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It employs one of every 115 American workers. If it were a nation-state, it would be one of the world's top twenty economies. With yearly sales of nearly $260 billion and an average way of $8 an hour, Wal-Mart represents an ...
It employs one of every 115 American workers. If it were a nation-state, it would be one of the world's top twenty economies. With yearly sales of nearly $260 billion and an average way of $8 an hour, Wal-Mart represents an unprecedented-and perhaps unstoppable-force in capitalism. And there have been few corporations that have evoked the same levels of reverence and ire.
The United States of Wal-Mart is a hard-hitting examination of how Sam Walton's empire has infiltrated not just the geography of America but also its consciousness. Peeling away layers of propaganda and politics, investigative journalist John Dicker reveals an American (and, increasingly, a global) story that has no clear-cut villains or heroes-one that could be the confused, complicated story of America itself.
Pitched battles between economic progress and quality of life, between the preservation of regional identity and national homogeneity, and between low prices and the dignity of the American worker are beginning to coalesce into an all-out war to define our modern era. And, Dicker argues, Wal-Mart is winning. Revealing that the company's business practices have been shaping American culture, including the nation's social, political, and industrial policy, The United States of Wal-Mart provides fresh insight into a controversy that isn't going away.
|Introduction : the United States of Wal-Mart||1|
|1||Size matters (now more than ever)||9|
|2||"Most versatile boy" : how Sam Walton became an ethos||33|
|3||The growth machine||54|
|4||Wal-Marts behaving badly, I||79|
|5||Wal-Marts behaving badly, II||90|
|6||Proceeds from the sale of this item help move jobs to Guangdong! : Wal-Mart goes global||113|
|8||It's Wal-Mart world after all||142|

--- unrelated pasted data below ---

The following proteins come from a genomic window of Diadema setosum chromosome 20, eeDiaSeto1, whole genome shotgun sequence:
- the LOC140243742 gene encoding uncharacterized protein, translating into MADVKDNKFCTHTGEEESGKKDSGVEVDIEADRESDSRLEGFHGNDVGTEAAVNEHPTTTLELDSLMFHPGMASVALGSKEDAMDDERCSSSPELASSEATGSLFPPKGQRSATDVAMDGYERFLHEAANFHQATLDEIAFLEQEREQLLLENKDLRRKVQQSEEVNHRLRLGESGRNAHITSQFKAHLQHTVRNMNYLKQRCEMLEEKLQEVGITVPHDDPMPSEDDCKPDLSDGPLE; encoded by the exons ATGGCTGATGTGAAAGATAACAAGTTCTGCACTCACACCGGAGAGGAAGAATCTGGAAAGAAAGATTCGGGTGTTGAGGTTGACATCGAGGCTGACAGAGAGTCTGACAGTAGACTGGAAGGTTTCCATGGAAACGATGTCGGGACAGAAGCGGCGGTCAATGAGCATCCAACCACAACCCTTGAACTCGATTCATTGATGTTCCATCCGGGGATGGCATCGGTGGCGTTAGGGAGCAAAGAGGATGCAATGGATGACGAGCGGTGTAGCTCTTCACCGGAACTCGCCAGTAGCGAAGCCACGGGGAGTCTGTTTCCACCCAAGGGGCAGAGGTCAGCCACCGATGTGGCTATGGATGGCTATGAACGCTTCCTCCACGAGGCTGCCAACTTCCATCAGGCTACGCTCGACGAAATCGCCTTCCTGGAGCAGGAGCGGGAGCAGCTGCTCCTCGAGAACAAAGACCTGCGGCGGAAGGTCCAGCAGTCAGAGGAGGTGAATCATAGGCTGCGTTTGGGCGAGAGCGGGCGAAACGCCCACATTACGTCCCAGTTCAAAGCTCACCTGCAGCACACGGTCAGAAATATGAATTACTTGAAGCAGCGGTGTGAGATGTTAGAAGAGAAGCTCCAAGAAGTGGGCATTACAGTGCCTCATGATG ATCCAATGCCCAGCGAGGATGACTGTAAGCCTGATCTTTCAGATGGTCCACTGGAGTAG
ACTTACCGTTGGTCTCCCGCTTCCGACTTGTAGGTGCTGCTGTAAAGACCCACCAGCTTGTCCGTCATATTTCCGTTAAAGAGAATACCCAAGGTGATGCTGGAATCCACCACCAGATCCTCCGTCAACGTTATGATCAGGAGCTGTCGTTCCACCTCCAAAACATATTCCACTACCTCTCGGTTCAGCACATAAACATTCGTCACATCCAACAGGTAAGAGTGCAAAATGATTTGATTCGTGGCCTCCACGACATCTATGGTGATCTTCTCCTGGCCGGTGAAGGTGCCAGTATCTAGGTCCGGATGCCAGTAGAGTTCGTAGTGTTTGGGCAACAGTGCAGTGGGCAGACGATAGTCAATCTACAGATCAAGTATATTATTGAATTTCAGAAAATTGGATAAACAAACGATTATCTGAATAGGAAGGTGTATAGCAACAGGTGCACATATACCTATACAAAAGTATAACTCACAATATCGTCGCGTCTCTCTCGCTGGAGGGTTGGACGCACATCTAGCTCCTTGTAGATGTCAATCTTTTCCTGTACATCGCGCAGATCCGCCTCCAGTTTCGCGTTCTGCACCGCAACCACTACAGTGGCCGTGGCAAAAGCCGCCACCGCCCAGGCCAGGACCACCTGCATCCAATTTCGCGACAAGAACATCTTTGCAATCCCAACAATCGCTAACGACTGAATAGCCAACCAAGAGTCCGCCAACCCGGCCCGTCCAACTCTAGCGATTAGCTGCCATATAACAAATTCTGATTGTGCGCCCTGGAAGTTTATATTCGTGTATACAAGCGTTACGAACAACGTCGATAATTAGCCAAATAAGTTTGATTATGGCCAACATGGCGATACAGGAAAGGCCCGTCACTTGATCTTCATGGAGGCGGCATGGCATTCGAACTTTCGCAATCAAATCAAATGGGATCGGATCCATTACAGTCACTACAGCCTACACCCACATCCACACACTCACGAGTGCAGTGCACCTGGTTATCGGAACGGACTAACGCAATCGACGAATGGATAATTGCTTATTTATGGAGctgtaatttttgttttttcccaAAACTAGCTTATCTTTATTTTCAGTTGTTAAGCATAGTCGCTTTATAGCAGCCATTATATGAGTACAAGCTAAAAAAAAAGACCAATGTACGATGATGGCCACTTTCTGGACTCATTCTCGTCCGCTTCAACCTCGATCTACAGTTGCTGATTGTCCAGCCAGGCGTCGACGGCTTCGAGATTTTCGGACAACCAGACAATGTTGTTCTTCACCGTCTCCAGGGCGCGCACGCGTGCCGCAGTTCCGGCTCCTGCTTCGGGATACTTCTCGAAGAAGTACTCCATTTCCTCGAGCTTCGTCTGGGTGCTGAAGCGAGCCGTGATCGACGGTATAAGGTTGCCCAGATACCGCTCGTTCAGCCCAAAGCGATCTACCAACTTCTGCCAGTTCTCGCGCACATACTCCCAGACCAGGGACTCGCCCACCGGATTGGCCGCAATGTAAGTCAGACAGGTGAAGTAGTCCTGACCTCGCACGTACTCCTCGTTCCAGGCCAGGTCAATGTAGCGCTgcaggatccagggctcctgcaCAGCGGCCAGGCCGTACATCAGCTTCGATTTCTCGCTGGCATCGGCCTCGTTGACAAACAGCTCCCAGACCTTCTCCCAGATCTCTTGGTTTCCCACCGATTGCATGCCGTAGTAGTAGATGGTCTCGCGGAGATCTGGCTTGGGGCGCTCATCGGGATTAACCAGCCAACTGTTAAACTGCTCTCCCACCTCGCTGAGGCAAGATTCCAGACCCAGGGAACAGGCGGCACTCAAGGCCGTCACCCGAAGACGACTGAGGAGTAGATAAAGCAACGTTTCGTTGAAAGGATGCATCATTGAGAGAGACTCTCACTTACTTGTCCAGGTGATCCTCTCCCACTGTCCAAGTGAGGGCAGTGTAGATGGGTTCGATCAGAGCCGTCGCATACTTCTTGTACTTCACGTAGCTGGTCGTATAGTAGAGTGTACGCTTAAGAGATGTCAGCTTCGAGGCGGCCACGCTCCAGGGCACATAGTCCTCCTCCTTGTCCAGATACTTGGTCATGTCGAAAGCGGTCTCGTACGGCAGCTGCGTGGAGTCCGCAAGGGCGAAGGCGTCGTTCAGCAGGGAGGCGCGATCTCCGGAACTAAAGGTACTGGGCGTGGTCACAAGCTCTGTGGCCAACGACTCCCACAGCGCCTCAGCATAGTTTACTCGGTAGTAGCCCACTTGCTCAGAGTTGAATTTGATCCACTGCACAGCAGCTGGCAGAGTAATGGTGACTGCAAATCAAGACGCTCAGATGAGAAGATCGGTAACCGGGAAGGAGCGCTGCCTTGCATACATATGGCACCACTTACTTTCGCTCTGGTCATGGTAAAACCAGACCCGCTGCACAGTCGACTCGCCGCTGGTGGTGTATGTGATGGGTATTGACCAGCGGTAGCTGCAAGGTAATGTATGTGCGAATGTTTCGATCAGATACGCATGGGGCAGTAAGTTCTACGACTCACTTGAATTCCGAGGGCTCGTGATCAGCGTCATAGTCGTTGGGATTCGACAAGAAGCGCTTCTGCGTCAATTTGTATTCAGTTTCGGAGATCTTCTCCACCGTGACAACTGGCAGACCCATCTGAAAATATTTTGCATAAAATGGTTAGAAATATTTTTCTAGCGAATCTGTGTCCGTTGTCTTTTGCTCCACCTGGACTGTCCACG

|9||Taming the beast||160|
|10||Race, class, and cul-de-sac radicals : saying no to Wal-Mart||178|
|11||Land of the white, blue, and you||206|
Posted May 21, 2012
I first shopped at a Wal-Mart south of Moore, Okla., in 1983. I had just been assigned to Tinker Air Force Base near Oklahoma City. That store must have been one of the handful of original Wal-Marts. In any case, the retail giant (as the author of this fine book makes clear) has killed untold numbers of downtowns across the U.S. And even independent, locally owned and operated groceries like Agosti's in Hometown, Pa.have shutdown soon after a Wal-Mart Supercenter opened nearby. So, before you visit a Supercenter, give this book a read and you wil lhave second thoughts.
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Posted November 7, 2005
There are a lot of things to dislike about Wal-Mart, which is why I choose not to shop there. But Mr. Dicker's book is fraught with ignorance. Nowhere is this more apparent than in Chapter 9, wherein the author feigns shock that a Democrat would be elected to congress in 1930's Texas - surely no surprise if one knows anything of the history of the American political parties. Then he goes on to cite the congressional movement against grocery giant A&P, bemoaning the lack of a similar movement against Wal-Mart today. Lost in his argument is the fact that A&P, like all business behemoths, eventually faded without legislative intrusion. As will Wal-Mart in due time.
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